November 8, 2016 | Written by: John Angele
Categorized: Industry Trends
For years, “the cloud” had a bad rep. No one wanted to be accused of having their head in the cloud, because it meant you were aloof or paid too much attention to your own delusional ideas.
But today, the people and businesses whose heads are in the cloud are those who aren’t in the cloud. That’s right: Times have changed and now “the cloud” has a whole new meaning. These days, being in the cloud basically means you’re storing information on the Internet, instead of on a single hard drive or server. Companies like Facebook, Apple, Google and Amazon already store information — your information — in the cloud. And many other enterprise-level businesses use it to keep employees connected and productive.
Which brings us to an important question: Should your finance and human resources system be in the cloud? The simple answer is yes. Here’s why.
Looking Beyond the Typical Benefits
By now, you’ve probably heard about the marquee benefits of cloud-based services: cost savings, greater flexibility and easier access to information. For example, according to Computer Economics, moving as many applications as possible away from an on-premise infrastructure can save your organization up to 20 percent in overall IT spending.
To me, though, the advantages come down to five factors.
1. Customizable Standardization
Many companies have on-premise legacy systems that differ from department to department, office to office, or even country to country. When different areas of an organization are using different systems and solutions to manage employee-related functions, it can be a challenge to consolidate information to drive holistic business decisions.
With a cloud-based system, everyone is on the same page. The system gives you an amazing backbone, which includes built-in processes based on best practices that provide standardization across your organization. But it still gives you the flexibility to adjust to local or regional requirements that may be out of the norm. For example, with Workday, you can configure a typical, unified hire-to-retire process with the comfort of knowing that if you hire someone in, say, Germany, that particular hire can and will get entered into the Works Council.
2. Easily Manage Compliance and Risk
Aberdeen Group found that businesses that used cloud-based systems were able to resolve issues nearly four times faster than businesses that don’t. When you consider your company’s ability to respond — whether it’s to respond to a just-in-time business issue, a compliance issue or an audit — having a system that isn’t tied to your office and can support that kind of activity is key. A cloud-based system will be SaaS, and that makes a really big difference for a lot of organizations.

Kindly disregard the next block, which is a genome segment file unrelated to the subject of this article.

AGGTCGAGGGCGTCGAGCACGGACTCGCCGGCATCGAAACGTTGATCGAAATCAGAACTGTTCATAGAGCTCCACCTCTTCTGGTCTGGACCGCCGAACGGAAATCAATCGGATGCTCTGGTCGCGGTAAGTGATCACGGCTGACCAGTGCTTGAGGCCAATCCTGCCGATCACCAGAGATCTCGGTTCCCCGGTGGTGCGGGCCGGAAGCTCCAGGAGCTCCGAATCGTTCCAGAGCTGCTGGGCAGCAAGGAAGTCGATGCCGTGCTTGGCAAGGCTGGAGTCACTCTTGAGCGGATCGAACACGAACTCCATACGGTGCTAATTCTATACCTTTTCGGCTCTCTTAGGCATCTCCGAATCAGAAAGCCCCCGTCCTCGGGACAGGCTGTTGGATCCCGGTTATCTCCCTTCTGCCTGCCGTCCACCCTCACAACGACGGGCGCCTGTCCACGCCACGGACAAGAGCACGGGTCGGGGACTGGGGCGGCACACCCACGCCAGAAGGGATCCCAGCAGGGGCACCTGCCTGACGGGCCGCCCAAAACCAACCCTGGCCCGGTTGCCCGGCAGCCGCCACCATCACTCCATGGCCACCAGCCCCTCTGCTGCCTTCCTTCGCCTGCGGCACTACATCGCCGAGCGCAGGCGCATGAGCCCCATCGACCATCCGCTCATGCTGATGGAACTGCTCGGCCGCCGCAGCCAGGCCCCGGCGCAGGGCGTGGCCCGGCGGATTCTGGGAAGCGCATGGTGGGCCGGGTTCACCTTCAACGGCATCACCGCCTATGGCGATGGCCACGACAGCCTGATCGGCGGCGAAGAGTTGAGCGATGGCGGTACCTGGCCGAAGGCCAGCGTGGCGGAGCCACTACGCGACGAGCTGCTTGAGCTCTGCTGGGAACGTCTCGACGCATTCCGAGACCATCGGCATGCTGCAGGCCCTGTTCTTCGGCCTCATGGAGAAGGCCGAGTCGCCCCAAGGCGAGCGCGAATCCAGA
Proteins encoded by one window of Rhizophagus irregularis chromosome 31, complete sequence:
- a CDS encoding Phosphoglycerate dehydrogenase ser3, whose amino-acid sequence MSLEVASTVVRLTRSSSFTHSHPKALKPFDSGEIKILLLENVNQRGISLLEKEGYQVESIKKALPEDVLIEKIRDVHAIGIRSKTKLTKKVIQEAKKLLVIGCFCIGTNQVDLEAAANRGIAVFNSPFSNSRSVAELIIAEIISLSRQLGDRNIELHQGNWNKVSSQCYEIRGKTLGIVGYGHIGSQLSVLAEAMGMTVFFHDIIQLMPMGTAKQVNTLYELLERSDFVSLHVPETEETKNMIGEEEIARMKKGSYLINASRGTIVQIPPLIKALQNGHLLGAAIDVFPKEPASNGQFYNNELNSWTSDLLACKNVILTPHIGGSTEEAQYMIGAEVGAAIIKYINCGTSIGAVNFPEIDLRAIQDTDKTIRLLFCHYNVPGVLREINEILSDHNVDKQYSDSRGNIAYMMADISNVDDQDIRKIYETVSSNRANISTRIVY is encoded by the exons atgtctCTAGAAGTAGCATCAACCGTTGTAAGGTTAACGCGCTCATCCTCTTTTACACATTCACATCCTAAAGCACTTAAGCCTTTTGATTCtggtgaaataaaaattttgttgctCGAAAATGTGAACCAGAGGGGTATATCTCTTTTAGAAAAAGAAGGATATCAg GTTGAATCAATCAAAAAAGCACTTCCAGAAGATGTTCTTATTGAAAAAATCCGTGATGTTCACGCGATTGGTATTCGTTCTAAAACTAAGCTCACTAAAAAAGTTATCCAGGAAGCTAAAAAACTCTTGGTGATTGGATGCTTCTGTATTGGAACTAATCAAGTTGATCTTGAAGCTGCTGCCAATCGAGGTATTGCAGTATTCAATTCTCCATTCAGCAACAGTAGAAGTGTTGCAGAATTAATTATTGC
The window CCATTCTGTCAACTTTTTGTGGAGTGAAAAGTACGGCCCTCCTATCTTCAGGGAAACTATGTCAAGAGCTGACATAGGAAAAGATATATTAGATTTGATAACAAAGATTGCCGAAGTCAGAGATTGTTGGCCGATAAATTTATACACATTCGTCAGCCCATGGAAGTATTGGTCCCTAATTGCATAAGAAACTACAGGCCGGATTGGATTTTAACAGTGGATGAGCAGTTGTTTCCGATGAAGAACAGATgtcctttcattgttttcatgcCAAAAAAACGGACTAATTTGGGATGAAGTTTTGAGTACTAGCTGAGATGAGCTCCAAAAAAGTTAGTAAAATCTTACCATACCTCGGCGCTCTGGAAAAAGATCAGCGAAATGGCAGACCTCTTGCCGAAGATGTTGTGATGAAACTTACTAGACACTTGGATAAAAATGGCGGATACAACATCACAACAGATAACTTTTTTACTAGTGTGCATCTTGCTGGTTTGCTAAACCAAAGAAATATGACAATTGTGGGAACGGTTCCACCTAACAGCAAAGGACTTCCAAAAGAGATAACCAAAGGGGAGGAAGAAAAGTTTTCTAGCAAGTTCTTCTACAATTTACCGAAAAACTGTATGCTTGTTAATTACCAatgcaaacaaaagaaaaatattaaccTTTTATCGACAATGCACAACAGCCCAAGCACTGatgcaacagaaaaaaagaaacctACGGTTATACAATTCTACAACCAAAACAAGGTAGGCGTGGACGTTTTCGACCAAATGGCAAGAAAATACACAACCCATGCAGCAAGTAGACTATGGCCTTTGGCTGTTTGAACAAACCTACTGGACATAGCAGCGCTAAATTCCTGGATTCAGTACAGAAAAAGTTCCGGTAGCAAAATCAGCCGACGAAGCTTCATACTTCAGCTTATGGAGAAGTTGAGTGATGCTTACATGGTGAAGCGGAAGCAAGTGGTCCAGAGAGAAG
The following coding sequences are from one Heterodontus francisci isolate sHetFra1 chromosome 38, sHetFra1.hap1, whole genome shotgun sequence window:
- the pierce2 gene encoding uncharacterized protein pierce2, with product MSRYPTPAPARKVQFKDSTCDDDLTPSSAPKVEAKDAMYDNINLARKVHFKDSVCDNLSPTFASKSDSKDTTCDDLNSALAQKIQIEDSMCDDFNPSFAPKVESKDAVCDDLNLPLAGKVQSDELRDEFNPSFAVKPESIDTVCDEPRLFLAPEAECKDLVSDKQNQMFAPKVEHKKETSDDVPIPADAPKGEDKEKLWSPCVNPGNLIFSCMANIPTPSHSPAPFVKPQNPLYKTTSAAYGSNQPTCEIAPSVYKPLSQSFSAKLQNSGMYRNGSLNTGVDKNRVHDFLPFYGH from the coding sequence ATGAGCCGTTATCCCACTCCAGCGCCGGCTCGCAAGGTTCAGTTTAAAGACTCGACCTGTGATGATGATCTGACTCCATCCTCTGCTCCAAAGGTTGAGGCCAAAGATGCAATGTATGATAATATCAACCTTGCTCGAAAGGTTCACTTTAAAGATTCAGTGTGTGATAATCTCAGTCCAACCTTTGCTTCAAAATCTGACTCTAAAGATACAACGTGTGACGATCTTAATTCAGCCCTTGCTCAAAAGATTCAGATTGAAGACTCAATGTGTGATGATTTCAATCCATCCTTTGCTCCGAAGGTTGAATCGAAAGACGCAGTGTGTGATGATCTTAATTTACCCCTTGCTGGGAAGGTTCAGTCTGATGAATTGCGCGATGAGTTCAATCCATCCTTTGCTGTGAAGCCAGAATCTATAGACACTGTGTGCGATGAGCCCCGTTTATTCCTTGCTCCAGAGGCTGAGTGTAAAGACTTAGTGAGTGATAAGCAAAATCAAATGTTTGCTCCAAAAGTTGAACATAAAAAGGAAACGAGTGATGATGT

A cloud-based system takes the challenge of informational readiness, either diminishing it or taking it off the table completely, giving you the comfort that information that’s critical to your business is always accessible and being maintained through your cloud services vendor.
3. Increased Collaboration
Greater employee engagement is something that is absolutely a benefit of cloud-based solutions. In a survey done by Frost & Sullivan, it was discovered that companies that invest in collaboration technology had a 400% return on investment. Basically what that means is, when you look at empowering your employees through things like mobile capabilities or other collaboration mechanisms, a cloud-based system allows them to continue to do their job and stay engaged and flexible in the way they interact with each other. It makes a really big difference.
4. Greater Scalability
If your business is on the verge of a merger or acquisition, a cloud-based system like Workday can help bring both companies together in a fraction of the time — not the months, or even years, it typically takes to bring data and records from one system into another. As your business grows, and groups or departments expand or are reconfigured, the transition can be much faster. Project managers in the combined organizations can readily and rapidly access cloud-based data from Workday that is unified, and use it to better manage the business moving forward.
5. Easier Buy-In from the C-Suite
These days, organizations that are adept at leveraging the latest technology have a legitimate competitive advantage, and the standard is quickly becoming cloud-based services. Getting buy-in from the CFO, CIO, CHRO and other executives is critical to adopting these new technologies and services — especially when it comes to persuading others to come around.
For starters, no executive wants the company to be bogged down, financially or otherwise, by maintenance of in-house IT systems. Thankfully, cloud-based systems are cheaper than on-premise systems — partly because upgrades and maintenance is rolled out to all users simultaneously, not built on-site — and they free up workers in HR and other departments to think and act strategically, contributing more to the business and the bottom line. All things a C-level executive pays attention to, and thus, will be more likely to support.
What it comes down to is there’s really no good reason not to be in the cloud right now. Tools like Workday can keep your business ahead of the game, while your competitors lag behind, their heads looking up to the sky.
What questions do you have about cloud-based services? Let us know in the comments section below and we may answer them in a future blog post!